An Important Account of the Greek State That Ruled the Hindu Kush for Centuries in the Wake of Alexander the Great“If through the Bactrian Empire European ideas were transmitted to the Far East, through that and similar channels Asiatic ideas found their way to Europe.”—Intellectual Development of EuropeFollowing the Macedonian invasion of Persian in the fourth century B.CAn Important Account of the Greek State That Ruled the Hindu Kush for Centuries in the Wake of Alexander the Great“If through the Bactrian Empire European ideas were transmitted to the Far East, through that and similar channels Asiatic ideas found their way to Europe.”—Intellectual Development of EuropeFollowing the Macedonian invasion of Persian in the fourth century B.C., an independent Greek-ruled empire emerged over an area encompassing modern Afghanistan, eastern Iran, and northern Pakistan. This ancient empire, called Bactria, is recorded in texts, both Asian and European, as well as through coins, inscriptions, and architectural remnants. Bactria served as a contact point between Europe, South Asia, and the Far East for more than two hundred years before disappearing under the pressure of a resurgent Persia to the west and Indian states to the east. In Bactria: The History of a Forgotten Empire, historian Hugh G. Rawlinson begins with the early history of Bactria and its subjugation by Persia, and then describes the conquest of Iran by Alexander the Great and the establishment of an independent Bactria ruled by Greeks. The Bactrians adopted Buddhism early on and helped establish the religion throughout the area. The author then follows the history of the empire through its rulers, including Menander, until Greek rule was extinguished around 135 B.C. Finally, the author discusses the effects of Greek occupation on the region. Based on meticulous research in ancient texts from Greece, Persia, and India, and using material evidence of the time, this history, which won the Hare University Prize at Cambridge in 1909, remains relevant today, providing a fascinating portrait of a little-known connection between East and West....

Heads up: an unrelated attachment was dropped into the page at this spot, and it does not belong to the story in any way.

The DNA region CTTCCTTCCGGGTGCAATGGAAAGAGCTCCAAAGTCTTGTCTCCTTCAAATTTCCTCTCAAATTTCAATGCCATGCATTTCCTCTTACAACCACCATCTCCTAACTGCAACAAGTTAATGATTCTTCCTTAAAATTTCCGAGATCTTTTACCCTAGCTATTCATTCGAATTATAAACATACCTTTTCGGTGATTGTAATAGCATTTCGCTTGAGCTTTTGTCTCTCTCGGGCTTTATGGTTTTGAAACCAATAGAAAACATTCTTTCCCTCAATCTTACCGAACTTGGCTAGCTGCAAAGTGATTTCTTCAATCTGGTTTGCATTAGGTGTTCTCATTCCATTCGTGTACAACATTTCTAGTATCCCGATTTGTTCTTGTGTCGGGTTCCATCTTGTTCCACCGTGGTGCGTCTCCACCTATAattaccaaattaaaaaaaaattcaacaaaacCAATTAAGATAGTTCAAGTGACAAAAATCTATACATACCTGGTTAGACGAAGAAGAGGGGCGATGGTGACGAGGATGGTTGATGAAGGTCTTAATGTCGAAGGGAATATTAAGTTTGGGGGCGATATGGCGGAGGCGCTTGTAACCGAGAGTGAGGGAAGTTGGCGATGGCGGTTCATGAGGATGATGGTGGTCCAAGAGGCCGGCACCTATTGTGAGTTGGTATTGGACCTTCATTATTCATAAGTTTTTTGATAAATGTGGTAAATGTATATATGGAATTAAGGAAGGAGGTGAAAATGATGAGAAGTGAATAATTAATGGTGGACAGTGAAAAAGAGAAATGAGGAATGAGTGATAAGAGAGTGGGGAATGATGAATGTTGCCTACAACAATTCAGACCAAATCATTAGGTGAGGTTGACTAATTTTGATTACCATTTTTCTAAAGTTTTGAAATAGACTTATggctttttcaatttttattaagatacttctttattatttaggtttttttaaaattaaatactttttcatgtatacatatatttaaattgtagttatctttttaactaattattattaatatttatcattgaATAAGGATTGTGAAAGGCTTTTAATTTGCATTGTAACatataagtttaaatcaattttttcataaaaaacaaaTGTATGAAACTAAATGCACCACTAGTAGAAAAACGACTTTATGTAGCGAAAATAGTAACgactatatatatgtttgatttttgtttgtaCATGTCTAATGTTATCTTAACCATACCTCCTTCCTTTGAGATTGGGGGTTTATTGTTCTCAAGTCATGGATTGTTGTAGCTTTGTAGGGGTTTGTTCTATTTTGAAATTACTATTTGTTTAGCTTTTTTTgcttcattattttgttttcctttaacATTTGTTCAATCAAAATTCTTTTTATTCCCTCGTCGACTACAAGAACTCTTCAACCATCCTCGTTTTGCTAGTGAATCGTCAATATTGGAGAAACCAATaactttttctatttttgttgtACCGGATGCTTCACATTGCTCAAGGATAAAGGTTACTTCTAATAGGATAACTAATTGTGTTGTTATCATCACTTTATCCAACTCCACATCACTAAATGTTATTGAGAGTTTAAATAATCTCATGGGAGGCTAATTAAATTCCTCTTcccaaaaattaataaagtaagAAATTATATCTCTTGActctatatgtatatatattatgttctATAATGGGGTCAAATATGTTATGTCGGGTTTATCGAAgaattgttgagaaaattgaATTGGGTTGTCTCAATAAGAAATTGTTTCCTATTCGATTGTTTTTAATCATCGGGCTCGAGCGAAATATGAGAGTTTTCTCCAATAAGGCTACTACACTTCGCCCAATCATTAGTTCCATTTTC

|Title||:||Bactria: The History of a Forgotten Empire|
|Number of Pages||:||208 Pages|
|Status||:||Available For Download|
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Bactria: The History of a Forgotten Empire Reviews
In the decades of chaos following Alexander's flouncing last words, as his vast conquests fragmented into endless squabbling petty kingdoms, a Greek-ish empire arose roughly in Afghanistan - but at times its territory stretched from Iran and Turkmenistan to India. And now, if people recognise its name at all, that's just for the camels (mentioned only once here - and that to note their absence from the ancient sources). Rawlinson's really not kidding about that 'forgotten' - this is not just information which is obscure to the general reader*, it's a tapestry of shadows and guesswork. The list even of Bactria's rulers is spotty, and can at best be pieced tentatively together from fragmentary ancient sources (probably inexact even when they were complete) and numismatic inference. Even the one name among them that sparks some glimmer of recognition, Menander, has such basic details as the decades of his reign shrouded in doubt. There were great wars and mighty feats of valour (at one siege, hundreds stood against tens of thousands - and prevailed) - and half the time, not only are the individual soldiers' names lost to us, but we don't even know for sure who the enemy was or what the fight was about. A melancholy reminder of quite how much oblivion has claimed, and how a glorious ruler of sweeping dominions may go further into the darkness even than Ozymandias. *'General reader' having a different meaning in 1912 to now, given the introductory assertion that they are the intended audience, followed by various untranslated passages in Latin, Greek and even Sanskrit. And while that makes this monograph (whatever happened to monographs?) sound like the product of a much more civilised age, one conversely hopes that by his death in the fifties, Rawlinson was perhaps a little less free with the comfortable assertions of Aryan supremacy to the "native stock".
Quite basic and old school, but considering the era it is from-remarkably even-handed.
A history of Bactria - rather interesting, but outdated (obviously).